Well Written Paragraph: Parts of a Paragraph - English Academic Writing Introduction
- · First off start with a topic sentence, this topic sentence must be related to the main subject.
- · A good formula to write a good essay is to write about an interesting topic and give your opinion about it.
- · The topic sentence should not be overly detailed.
- · The body of the essay will contain the supporting details and the supporting arguments for the topic sentence.
- · The arguments or details can be ordered either by order of importance or chronologically.
- · The closing sentence has two functions:
a)- Reminding the audience of the essay topic and
b)- Giving audience extra information about the topic
2)- Topic setences and paragraphs:
a)- (TS) There are two broad theories concerning what triggers a human's inevitable decline to death.
The first is the wear-and-tear hypothesis that suggests the body eventually succumbs to the environmental insults of life. The second is the notion that we have an internal clock which is genetically programmed to run down. Supporters of the wear-and-tear theory maintain that the very practice of breathing causes us to age because inhaled oxygen produces toxic by-products. Advocates of the internal clock theory believe that individual cells are told to stop dividing and thus eventually to die by, for example, hormones produced by the brain or by their own genes. (from Debra Blank, "The Eternal Quest" [edited]).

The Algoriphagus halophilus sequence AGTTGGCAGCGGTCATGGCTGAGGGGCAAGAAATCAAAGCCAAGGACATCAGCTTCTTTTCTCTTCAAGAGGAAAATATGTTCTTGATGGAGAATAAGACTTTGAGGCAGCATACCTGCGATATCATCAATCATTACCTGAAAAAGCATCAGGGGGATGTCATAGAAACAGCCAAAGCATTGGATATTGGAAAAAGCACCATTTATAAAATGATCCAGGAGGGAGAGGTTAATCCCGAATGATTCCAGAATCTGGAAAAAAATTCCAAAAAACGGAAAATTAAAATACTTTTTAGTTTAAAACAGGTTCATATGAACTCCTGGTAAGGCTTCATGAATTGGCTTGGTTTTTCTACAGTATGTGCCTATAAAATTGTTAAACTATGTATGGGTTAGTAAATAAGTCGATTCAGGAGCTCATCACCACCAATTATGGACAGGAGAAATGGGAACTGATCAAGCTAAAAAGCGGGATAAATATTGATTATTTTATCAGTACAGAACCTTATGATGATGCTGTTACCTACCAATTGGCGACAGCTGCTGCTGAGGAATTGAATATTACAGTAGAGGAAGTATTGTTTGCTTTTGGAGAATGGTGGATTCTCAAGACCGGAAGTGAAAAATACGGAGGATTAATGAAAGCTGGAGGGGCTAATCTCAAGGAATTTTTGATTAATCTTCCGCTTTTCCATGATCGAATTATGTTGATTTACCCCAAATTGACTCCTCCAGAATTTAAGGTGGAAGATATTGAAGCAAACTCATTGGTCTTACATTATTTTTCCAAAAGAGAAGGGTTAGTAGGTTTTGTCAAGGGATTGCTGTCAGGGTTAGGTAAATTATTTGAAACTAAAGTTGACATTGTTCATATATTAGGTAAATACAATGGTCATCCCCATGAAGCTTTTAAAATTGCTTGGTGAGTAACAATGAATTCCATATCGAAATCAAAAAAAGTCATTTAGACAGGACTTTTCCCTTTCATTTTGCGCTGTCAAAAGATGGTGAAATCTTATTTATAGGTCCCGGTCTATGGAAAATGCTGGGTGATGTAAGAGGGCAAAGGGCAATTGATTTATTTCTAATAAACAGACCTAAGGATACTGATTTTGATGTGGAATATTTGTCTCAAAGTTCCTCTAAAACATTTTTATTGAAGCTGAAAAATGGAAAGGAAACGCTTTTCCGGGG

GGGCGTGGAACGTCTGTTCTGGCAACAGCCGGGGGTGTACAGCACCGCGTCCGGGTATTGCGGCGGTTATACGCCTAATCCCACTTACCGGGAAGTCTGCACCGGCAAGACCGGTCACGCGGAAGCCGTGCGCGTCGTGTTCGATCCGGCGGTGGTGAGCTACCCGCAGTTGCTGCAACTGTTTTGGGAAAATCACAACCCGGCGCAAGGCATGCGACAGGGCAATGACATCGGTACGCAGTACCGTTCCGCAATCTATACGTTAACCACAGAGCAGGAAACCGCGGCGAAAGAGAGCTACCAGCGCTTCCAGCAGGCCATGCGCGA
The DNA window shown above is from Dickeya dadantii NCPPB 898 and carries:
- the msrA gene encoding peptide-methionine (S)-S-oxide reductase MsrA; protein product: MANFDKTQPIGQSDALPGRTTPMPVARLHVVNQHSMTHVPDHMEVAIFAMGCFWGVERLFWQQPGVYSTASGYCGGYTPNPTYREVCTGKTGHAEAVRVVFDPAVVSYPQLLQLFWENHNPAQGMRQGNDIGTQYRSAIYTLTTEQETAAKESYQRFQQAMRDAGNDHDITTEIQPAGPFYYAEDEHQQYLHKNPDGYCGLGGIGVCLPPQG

b)- (TS) Many Politicians deplore the passing of the old family-sized farm, but I am not so sure.
I saw around Velva a release from what was like slavery to the tyrannical soil, release from the ignorance that darkens the soul and from the loneliness that corrodes it. In this generation my Velva friends have rejoined the general American society that their pioneering fathers left behind when they first made the barren trek in the days of the wheat rush. As I sit here in Washington writing this, I can feel their nearness. (from Eric Sevareid, "Velva, North Dakota")
c)- (TS) We commonly look on the discipline of war as vastly more rigid than any discipline necessary in time of peace, but this is an error.
The strictest military discipline imaginable is still looser than that prevailing in the average assembly-line. The soldier, at worst, is still able to exercise the highest conceivable functions of freedom -- that is, he or she is permitted to steal and to kill. No discipline prevailing in peace gives him or her anything remotely resembling this. The soldier is, in war, in the position of a free adult; in peace he or she is almost always in the position of a child. In war all things are excused by success, even violations of discipline. In peace, speaking generally, success is inconceivable except as a function of discipline. (from H.L. Mencken, "Reflections on War" [edited]).